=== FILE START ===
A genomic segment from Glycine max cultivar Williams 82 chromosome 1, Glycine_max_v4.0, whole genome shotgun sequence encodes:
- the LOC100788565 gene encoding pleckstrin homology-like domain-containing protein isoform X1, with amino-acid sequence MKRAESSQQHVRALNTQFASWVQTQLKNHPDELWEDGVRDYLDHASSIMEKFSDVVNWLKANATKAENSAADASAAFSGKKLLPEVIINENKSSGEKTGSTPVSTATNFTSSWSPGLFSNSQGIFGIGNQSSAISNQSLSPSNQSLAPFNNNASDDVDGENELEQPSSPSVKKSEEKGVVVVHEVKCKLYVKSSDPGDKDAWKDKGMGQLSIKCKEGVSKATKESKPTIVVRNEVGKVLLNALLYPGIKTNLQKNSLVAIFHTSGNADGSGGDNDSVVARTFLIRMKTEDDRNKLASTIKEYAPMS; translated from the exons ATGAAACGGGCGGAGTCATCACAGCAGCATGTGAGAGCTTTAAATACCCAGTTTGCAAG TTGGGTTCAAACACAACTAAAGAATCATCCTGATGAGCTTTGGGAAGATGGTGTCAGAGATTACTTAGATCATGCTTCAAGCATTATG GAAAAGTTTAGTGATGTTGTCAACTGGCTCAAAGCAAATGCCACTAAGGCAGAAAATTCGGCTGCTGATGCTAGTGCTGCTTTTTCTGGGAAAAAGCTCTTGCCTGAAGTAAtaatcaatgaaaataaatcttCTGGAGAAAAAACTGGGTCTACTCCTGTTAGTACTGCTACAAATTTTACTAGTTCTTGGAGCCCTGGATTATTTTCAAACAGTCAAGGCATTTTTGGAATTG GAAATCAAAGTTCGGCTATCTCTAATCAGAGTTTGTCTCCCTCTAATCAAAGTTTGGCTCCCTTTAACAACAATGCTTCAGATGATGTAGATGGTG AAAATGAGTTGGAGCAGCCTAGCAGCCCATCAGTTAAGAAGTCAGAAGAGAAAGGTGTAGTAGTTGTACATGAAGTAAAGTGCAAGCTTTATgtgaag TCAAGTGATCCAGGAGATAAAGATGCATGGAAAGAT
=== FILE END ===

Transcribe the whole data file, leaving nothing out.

A genomic segment from Glycine max cultivar Williams 82 chromosome 1, Glycine_max_v4.0, whole genome shotgun sequence encodes:
- the LOC100788565 gene encoding pleckstrin homology-like domain-containing protein isoform X1, with amino-acid sequence MKRAESSQQHVRALNTQFASWVQTQLKNHPDELWEDGVRDYLDHASSIMEKFSDVVNWLKANATKAENSAADASAAFSGKKLLPEVIINENKSSGEKTGSTPVSTATNFTSSWSPGLFSNSQGIFGIGNQSSAISNQSLSPSNQSLAPFNNNASDDVDGENELEQPSSPSVKKSEEKGVVVVHEVKCKLYVKSSDPGDKDAWKDKGMGQLSIKCKEGVSKATKESKPTIVVRNEVGKVLLNALLYPGIKTNLQKNSLVAIFHTSGNADGSGGDNDSVVARTFLIRMKTEDDRNKLASTIKEYAPMS; translated from the exons ATGAAACGGGCGGAGTCATCACAGCAGCATGTGAGAGCTTTAAATACCCAGTTTGCAAG TTGGGTTCAAACACAACTAAAGAATCATCCTGATGAGCTTTGGGAAGATGGTGTCAGAGATTACTTAGATCATGCTTCAAGCATTATG GAAAAGTTTAGTGATGTTGTCAACTGGCTCAAAGCAAATGCCACTAAGGCAGAAAATTCGGCTGCTGATGCTAGTGCTGCTTTTTCTGGGAAAAAGCTCTTGCCTGAAGTAAtaatcaatgaaaataaatcttCTGGAGAAAAAACTGGGTCTACTCCTGTTAGTACTGCTACAAATTTTACTAGTTCTTGGAGCCCTGGATTATTTTCAAACAGTCAAGGCATTTTTGGAATTG GAAATCAAAGTTCGGCTATCTCTAATCAGAGTTTGTCTCCCTCTAATCAAAGTTTGGCTCCCTTTAACAACAATGCTTCAGATGATGTAGATGGTG AAAATGAGTTGGAGCAGCCTAGCAGCCCATCAGTTAAGAAGTCAGAAGAGAAAGGTGTAGTAGTTGTACATGAAGTAAAGTGCAAGCTTTATgtgaag TCAAGTGATCCAGGAGATAAAGATGCATGGAAAGAT